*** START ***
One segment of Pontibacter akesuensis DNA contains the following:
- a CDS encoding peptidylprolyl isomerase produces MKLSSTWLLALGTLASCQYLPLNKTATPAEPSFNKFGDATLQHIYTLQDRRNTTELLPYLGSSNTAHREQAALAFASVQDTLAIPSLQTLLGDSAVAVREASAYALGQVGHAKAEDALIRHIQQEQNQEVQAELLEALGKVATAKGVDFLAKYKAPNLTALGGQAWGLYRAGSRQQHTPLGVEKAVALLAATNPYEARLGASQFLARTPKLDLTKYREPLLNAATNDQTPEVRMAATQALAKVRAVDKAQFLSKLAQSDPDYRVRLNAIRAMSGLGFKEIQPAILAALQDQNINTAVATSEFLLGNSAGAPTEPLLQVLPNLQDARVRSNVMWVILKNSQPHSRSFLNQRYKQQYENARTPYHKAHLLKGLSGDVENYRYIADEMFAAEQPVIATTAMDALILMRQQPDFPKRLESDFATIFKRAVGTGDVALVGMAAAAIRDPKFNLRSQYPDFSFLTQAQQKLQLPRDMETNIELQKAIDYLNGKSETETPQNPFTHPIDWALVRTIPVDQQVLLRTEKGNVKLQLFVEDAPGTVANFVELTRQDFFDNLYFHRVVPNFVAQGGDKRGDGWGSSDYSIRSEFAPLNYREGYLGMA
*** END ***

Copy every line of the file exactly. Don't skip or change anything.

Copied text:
One segment of Pontibacter akesuensis DNA contains the following:
- a CDS encoding peptidylprolyl isomerase produces MKLSSTWLLALGTLASCQYLPLNKTATPAEPSFNKFGDATLQHIYTLQDRRNTTELLPYLGSSNTAHREQAALAFASVQDTLAIPSLQTLLGDSAVAVREASAYALGQVGHAKAEDALIRHIQQEQNQEVQAELLEALGKVATAKGVDFLAKYKAPNLTALGGQAWGLYRAGSRQQHTPLGVEKAVALLAATNPYEARLGASQFLARTPKLDLTKYREPLLNAATNDQTPEVRMAATQALAKVRAVDKAQFLSKLAQSDPDYRVRLNAIRAMSGLGFKEIQPAILAALQDQNINTAVATSEFLLGNSAGAPTEPLLQVLPNLQDARVRSNVMWVILKNSQPHSRSFLNQRYKQQYENARTPYHKAHLLKGLSGDVENYRYIADEMFAAEQPVIATTAMDALILMRQQPDFPKRLESDFATIFKRAVGTGDVALVGMAAAAIRDPKFNLRSQYPDFSFLTQAQQKLQLPRDMETNIELQKAIDYLNGKSETETPQNPFTHPIDWALVRTIPVDQQVLLRTEKGNVKLQLFVEDAPGTVANFVELTRQDFFDNLYFHRVVPNFVAQGGDKRGDGWGSSDYSIRSEFAPLNYREGYLGMA